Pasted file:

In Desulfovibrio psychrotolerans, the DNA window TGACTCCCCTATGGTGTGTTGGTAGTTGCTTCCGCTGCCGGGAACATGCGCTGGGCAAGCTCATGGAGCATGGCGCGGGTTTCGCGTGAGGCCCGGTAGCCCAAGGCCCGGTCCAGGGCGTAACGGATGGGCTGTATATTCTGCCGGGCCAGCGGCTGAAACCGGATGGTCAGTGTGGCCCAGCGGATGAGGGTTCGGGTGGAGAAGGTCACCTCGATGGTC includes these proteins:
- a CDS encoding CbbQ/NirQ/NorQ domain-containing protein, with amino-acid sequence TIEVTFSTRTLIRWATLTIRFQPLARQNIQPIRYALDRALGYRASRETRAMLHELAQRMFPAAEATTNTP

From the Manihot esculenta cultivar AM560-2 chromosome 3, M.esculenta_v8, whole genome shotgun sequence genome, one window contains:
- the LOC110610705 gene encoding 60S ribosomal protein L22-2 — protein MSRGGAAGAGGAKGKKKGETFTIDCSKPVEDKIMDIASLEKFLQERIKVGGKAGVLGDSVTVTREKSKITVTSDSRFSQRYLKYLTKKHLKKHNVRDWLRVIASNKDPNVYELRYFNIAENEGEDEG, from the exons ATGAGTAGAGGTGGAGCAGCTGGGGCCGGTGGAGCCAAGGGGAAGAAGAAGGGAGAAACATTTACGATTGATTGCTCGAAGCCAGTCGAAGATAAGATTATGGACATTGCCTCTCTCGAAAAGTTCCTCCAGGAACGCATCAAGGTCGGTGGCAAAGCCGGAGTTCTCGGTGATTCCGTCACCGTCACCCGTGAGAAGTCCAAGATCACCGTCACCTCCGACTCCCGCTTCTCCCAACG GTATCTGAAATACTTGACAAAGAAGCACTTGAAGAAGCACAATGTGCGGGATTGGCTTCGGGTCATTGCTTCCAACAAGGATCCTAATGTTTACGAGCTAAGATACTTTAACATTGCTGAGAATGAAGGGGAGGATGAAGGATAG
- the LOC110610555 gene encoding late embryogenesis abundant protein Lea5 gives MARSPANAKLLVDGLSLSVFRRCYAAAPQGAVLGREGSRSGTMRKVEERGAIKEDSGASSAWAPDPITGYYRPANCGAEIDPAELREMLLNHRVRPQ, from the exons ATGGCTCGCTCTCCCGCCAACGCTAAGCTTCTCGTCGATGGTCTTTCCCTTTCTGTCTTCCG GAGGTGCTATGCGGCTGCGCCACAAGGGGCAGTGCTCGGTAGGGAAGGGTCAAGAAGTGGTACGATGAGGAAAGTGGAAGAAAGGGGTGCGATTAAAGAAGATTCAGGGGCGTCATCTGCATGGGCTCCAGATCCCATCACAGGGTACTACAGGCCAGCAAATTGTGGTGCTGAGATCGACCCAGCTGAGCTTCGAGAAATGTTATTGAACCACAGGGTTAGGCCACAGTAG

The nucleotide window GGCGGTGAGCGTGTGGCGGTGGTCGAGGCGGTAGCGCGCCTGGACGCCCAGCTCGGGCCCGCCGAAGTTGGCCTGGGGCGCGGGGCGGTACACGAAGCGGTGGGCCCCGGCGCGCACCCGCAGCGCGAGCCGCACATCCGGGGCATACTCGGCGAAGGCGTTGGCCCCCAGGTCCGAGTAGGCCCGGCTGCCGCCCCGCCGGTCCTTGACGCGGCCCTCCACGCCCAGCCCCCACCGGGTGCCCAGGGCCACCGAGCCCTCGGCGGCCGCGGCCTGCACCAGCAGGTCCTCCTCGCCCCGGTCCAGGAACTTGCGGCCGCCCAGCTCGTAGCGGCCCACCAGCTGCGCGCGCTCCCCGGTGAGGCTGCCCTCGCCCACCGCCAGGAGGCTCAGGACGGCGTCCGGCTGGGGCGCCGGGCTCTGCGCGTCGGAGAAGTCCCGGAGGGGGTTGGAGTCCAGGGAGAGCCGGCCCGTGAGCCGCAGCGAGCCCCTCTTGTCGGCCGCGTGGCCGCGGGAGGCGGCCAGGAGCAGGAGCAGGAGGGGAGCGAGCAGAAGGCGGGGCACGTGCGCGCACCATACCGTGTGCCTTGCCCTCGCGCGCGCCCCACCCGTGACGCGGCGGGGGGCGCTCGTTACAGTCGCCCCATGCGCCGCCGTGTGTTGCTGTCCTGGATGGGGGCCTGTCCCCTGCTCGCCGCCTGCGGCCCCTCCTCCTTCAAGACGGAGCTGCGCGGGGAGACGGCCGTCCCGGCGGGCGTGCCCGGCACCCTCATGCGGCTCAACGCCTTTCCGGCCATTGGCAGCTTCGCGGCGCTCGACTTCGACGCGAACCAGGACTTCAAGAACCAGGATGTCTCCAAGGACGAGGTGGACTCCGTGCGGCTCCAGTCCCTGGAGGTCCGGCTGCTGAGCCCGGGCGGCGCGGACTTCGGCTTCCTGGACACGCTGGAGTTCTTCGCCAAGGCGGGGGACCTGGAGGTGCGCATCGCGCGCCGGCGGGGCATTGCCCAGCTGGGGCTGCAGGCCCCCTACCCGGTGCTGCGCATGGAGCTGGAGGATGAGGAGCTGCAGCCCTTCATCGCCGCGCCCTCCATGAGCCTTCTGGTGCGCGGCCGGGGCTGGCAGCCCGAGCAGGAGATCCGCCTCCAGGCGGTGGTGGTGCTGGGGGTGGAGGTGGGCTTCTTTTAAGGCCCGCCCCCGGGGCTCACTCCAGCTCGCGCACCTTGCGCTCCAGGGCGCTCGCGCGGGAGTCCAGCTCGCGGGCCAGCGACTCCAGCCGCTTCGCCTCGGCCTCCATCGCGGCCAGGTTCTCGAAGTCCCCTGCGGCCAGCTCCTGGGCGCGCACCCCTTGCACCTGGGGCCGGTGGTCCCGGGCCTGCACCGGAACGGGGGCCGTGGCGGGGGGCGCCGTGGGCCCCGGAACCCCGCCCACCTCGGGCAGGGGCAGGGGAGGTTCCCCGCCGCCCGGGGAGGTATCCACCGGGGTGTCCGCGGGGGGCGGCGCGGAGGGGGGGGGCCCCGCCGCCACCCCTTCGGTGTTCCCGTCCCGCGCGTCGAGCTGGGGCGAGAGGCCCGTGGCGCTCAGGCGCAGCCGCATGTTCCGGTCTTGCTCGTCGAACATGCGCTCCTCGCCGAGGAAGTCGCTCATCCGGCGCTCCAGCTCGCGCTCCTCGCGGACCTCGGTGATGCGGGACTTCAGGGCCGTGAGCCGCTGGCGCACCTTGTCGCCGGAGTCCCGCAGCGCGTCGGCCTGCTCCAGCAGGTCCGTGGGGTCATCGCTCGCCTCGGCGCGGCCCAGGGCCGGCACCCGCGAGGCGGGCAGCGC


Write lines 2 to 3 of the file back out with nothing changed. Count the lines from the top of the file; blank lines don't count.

- a CDS encoding CbbQ/NirQ/NorQ domain-containing protein, with amino-acid sequence TIEVTFSTRTLIRWATLTIRFQPLARQNIQPIRYALDRALGYRASRETRAMLHELAQRMFPAAEATTNTP

From the Manihot esculenta cultivar AM560-2 chromosome 3, M.esculenta_v8, whole genome shotgun sequence genome, one window contains: